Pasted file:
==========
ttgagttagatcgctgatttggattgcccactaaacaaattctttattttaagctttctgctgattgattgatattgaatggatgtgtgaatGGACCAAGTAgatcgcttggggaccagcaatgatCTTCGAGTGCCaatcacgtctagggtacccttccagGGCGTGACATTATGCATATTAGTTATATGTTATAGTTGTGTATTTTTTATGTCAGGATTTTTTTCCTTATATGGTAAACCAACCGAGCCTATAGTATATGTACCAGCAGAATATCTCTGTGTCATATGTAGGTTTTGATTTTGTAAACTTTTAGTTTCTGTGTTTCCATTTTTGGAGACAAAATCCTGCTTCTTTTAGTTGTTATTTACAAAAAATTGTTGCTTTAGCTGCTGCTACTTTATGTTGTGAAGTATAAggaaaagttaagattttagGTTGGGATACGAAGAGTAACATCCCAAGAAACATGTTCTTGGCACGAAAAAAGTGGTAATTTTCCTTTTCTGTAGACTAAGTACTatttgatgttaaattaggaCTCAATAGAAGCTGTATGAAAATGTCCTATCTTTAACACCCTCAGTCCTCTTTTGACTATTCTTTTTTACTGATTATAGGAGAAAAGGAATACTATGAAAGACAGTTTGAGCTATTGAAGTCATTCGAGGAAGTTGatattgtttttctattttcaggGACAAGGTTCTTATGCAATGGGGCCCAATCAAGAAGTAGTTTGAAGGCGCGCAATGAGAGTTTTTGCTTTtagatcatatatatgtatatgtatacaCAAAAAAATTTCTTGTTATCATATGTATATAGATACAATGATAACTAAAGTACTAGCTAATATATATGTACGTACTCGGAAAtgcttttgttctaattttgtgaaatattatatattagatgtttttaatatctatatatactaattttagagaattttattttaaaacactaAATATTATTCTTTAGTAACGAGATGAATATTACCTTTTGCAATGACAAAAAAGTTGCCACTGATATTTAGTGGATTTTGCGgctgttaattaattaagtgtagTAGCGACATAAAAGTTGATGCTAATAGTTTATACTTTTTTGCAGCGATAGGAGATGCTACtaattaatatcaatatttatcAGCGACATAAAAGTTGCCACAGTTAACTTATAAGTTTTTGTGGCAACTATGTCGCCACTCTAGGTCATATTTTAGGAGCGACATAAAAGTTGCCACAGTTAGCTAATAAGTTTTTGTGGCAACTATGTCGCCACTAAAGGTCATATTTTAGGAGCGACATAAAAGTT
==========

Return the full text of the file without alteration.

ttgagttagatcgctgatttggattgcccactaaacaaattctttattttaagctttctgctgattgattgatattgaatggatgtgtgaatGGACCAAGTAgatcgcttggggaccagcaatgatCTTCGAGTGCCaatcacgtctagggtacccttccagGGCGTGACATTATGCATATTAGTTATATGTTATAGTTGTGTATTTTTTATGTCAGGATTTTTTTCCTTATATGGTAAACCAACCGAGCCTATAGTATATGTACCAGCAGAATATCTCTGTGTCATATGTAGGTTTTGATTTTGTAAACTTTTAGTTTCTGTGTTTCCATTTTTGGAGACAAAATCCTGCTTCTTTTAGTTGTTATTTACAAAAAATTGTTGCTTTAGCTGCTGCTACTTTATGTTGTGAAGTATAAggaaaagttaagattttagGTTGGGATACGAAGAGTAACATCCCAAGAAACATGTTCTTGGCACGAAAAAAGTGGTAATTTTCCTTTTCTGTAGACTAAGTACTatttgatgttaaattaggaCTCAATAGAAGCTGTATGAAAATGTCCTATCTTTAACACCCTCAGTCCTCTTTTGACTATTCTTTTTTACTGATTATAGGAGAAAAGGAATACTATGAAAGACAGTTTGAGCTATTGAAGTCATTCGAGGAAGTTGatattgtttttctattttcaggGACAAGGTTCTTATGCAATGGGGCCCAATCAAGAAGTAGTTTGAAGGCGCGCAATGAGAGTTTTTGCTTTtagatcatatatatgtatatgtatacaCAAAAAAATTTCTTGTTATCATATGTATATAGATACAATGATAACTAAAGTACTAGCTAATATATATGTACGTACTCGGAAAtgcttttgttctaattttgtgaaatattatatattagatgtttttaatatctatatatactaattttagagaattttattttaaaacactaAATATTATTCTTTAGTAACGAGATGAATATTACCTTTTGCAATGACAAAAAAGTTGCCACTGATATTTAGTGGATTTTGCGgctgttaattaattaagtgtagTAGCGACATAAAAGTTGATGCTAATAGTTTATACTTTTTTGCAGCGATAGGAGATGCTACtaattaatatcaatatttatcAGCGACATAAAAGTTGCCACAGTTAACTTATAAGTTTTTGTGGCAACTATGTCGCCACTCTAGGTCATATTTTAGGAGCGACATAAAAGTTGCCACAGTTAGCTAATAAGTTTTTGTGGCAACTATGTCGCCACTAAAGGTCATATTTTAGGAGCGACATAAAAGTT